Courtenay Place Park light boxes

A New Zealand first, Courtenay Place Park light boxes form a highly public exhibition space in the midst of Wellington’s central city environment.

The eight 3-metre high steel and glass LED light boxes were designed as an integral part of the Courtenay Place Park and were unveiled in May 2008.

The light boxes encourage people to reflect on this busy and diverse urban centre, even if just for a minute.

Each exhibition lasts for four to six months.

Current exhibition

Whiro, Keri-Mei Zagrobelna, 2021  Photographer: Norm Heke  - Tamatea-ā-Ngana, Keri-Mei Zagrobelna, 2021 Photographer: Norm Heke .
Tamatea-ā-Ngana, Keri-Mei Zagrobelna, 2021 Photographer: Norm Heke, Model: Miriama Grace-Smith; Whiro, Keri-Mei Zagrobelna, 2021 Photographer: Norm Heke , Model: Awhina Tamarapa


Artist: Keri-Mei Zagrobelna
Photographer and Digital Artist: Norm Heke
Awhina Tamarapa

18 June – 26 September 2021

Te Whanganui-a-Tara based artist Keri-Mei Zagrobelna’s new exhibition Whakahoki draws inspiration from the Maramataka Māori Lunar calendar to celebrate Matariki in the Courtenay Place Park light boxes.

In Whakahoki, Zagrobelna considers how working within Te Ao Māori can bring balance and meaning to our lives, with a particular focus on mental health. The artist looks at how the Maramataka’s cycles through darkness and light can offer guidance on navigating similar phases in our own lives.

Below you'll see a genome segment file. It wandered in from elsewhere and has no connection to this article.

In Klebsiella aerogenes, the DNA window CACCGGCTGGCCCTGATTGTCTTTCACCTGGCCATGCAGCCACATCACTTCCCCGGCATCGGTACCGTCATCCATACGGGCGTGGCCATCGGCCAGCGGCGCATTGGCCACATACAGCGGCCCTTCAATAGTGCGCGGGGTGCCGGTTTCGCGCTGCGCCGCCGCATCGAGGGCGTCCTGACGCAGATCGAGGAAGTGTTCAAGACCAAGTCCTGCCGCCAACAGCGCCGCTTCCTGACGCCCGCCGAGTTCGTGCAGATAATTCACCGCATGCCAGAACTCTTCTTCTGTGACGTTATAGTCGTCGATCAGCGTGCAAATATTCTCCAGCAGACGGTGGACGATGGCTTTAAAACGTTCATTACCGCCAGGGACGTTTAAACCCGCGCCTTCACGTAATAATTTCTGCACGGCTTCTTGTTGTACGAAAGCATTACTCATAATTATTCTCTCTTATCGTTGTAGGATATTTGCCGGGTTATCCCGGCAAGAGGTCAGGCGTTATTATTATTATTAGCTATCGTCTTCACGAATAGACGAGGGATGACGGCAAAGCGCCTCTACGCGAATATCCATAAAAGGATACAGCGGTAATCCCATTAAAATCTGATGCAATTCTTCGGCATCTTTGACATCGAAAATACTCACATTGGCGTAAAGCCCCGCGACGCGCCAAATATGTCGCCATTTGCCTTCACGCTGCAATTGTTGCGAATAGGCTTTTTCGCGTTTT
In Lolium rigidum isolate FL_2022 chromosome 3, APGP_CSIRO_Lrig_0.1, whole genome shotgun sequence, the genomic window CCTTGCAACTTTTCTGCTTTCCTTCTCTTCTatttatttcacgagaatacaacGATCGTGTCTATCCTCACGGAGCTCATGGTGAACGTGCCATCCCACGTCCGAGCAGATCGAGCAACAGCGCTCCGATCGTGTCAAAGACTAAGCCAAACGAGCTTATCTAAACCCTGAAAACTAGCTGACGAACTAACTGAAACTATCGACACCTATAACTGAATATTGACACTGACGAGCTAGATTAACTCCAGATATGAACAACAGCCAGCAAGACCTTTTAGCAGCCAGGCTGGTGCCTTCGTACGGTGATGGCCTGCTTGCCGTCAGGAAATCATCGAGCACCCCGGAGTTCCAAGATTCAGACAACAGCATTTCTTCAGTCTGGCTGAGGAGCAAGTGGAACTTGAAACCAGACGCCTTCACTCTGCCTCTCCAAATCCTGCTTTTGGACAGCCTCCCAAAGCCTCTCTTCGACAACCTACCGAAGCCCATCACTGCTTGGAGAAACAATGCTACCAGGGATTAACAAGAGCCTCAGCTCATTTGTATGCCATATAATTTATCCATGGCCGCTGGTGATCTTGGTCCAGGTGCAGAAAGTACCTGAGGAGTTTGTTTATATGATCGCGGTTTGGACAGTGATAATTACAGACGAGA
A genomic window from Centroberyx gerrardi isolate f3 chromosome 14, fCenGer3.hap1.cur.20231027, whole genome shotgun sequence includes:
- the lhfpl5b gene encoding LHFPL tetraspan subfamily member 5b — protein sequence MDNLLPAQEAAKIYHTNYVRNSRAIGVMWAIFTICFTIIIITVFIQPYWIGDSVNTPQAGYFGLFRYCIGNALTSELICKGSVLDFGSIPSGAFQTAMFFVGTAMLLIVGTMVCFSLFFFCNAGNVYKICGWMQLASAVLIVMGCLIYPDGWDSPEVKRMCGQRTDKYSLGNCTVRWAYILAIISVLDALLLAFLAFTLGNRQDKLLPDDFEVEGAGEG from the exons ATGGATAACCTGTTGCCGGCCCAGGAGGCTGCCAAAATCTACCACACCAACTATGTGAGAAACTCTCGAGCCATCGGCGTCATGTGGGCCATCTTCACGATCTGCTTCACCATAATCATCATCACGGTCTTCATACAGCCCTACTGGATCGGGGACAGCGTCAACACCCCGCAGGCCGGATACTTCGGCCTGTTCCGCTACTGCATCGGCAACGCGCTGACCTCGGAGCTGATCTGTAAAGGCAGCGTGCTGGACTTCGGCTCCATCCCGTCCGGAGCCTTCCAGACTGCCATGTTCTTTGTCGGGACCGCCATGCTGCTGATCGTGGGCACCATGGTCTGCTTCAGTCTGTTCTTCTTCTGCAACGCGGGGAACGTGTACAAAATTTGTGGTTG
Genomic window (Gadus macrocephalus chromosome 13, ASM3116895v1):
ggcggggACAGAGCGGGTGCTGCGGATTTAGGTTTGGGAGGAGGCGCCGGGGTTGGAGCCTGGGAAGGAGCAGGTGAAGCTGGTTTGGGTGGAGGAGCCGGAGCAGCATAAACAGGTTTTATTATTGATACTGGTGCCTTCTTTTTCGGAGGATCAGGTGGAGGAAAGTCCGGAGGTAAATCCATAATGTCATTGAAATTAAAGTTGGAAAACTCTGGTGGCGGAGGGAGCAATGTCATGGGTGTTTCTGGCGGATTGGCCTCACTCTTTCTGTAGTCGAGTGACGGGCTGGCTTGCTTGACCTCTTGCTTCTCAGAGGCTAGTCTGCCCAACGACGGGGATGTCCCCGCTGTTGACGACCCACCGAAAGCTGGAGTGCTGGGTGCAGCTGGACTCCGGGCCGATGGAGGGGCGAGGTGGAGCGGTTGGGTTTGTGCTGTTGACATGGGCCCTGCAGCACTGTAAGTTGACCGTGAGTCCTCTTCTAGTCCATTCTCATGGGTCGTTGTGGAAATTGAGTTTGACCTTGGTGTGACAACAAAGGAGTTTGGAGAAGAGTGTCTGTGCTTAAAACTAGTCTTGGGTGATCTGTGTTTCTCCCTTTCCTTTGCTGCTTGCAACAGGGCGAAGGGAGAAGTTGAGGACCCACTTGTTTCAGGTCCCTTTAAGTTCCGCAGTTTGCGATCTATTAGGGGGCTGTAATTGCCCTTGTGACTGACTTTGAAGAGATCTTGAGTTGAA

Zagrobelna has created contemporary jewellery and object art to interpret sixteen of the thirty lunar nights from the Maramataka. She uses a diverse array of materials in her handcrafted pieces including obsidian, shells, kowhai seeds, glass and pounamu. The unique objects have been translated into a series of striking light box images with photography by Norm Heke. Zagrobelna and Heke worked closely together to create digital imagery that captures the essence and kaupapa for each of the corresponding Maramataka nights. The imagery pulls viewers into the space of the Maramataka, providing an opportunity to interpret the night’s meaning and relevance. The title Whakahoki refers to Zagrobelna’s engagement with the Maramataka as a way to ‘return, respond and give back’. She hopes the exhibition will prompt audiences to consider the relevance of indigenous knowledge to contemporary life.

About the artists

Keri-Mei Zagrobelna (Te Āti-Awa, Te Whānau a Apanui) is an emerging contemporary Māori artist who seeks to build cross-cultural understanding and relationships through her work. Zagrobelna has exhibited and presented her work nationally and internationally including as part of the 12th Festival of Pacific Arts New Zealand delegation in Guam (2016) and at Crypt Gallery, London (2018).

How to exhibit

For info on how to have your work exhibited in the lightboxes, see our exhibition opportunities page.

Previous exhibitions

View information and images from past projects. 

Contact us

Eve Armstrong, Senior Arts Advisor

Mobile: 021 227 8207